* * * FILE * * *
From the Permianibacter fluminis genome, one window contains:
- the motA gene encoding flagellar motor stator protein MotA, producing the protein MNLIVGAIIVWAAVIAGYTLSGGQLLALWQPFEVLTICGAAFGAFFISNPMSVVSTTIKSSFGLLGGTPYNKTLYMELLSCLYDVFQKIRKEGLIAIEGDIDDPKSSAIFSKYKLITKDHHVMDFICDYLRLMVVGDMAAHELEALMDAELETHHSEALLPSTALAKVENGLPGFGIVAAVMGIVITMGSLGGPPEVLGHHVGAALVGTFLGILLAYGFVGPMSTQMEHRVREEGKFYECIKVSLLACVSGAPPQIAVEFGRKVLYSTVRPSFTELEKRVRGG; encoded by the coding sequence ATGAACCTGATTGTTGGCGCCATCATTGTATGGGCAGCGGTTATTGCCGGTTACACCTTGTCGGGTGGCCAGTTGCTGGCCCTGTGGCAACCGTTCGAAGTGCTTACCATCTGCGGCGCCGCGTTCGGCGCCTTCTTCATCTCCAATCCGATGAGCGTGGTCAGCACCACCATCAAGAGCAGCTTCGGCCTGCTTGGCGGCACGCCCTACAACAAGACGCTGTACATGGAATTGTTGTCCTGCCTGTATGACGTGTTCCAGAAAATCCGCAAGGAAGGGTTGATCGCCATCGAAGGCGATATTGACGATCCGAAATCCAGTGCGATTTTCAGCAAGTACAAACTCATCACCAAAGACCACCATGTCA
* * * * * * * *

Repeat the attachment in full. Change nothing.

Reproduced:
From the Permianibacter fluminis genome, one window contains:
- the motA gene encoding flagellar motor stator protein MotA, producing the protein MNLIVGAIIVWAAVIAGYTLSGGQLLALWQPFEVLTICGAAFGAFFISNPMSVVSTTIKSSFGLLGGTPYNKTLYMELLSCLYDVFQKIRKEGLIAIEGDIDDPKSSAIFSKYKLITKDHHVMDFICDYLRLMVVGDMAAHELEALMDAELETHHSEALLPSTALAKVENGLPGFGIVAAVMGIVITMGSLGGPPEVLGHHVGAALVGTFLGILLAYGFVGPMSTQMEHRVREEGKFYECIKVSLLACVSGAPPQIAVEFGRKVLYSTVRPSFTELEKRVRGG; encoded by the coding sequence ATGAACCTGATTGTTGGCGCCATCATTGTATGGGCAGCGGTTATTGCCGGTTACACCTTGTCGGGTGGCCAGTTGCTGGCCCTGTGGCAACCGTTCGAAGTGCTTACCATCTGCGGCGCCGCGTTCGGCGCCTTCTTCATCTCCAATCCGATGAGCGTGGTCAGCACCACCATCAAGAGCAGCTTCGGCCTGCTTGGCGGCACGCCCTACAACAAGACGCTGTACATGGAATTGTTGTCCTGCCTGTATGACGTGTTCCAGAAAATCCGCAAGGAAGGGTTGATCGCCATCGAAGGCGATATTGACGATCCGAAATCCAGTGCGATTTTCAGCAAGTACAAACTCATCACCAAAGACCACCATGTCA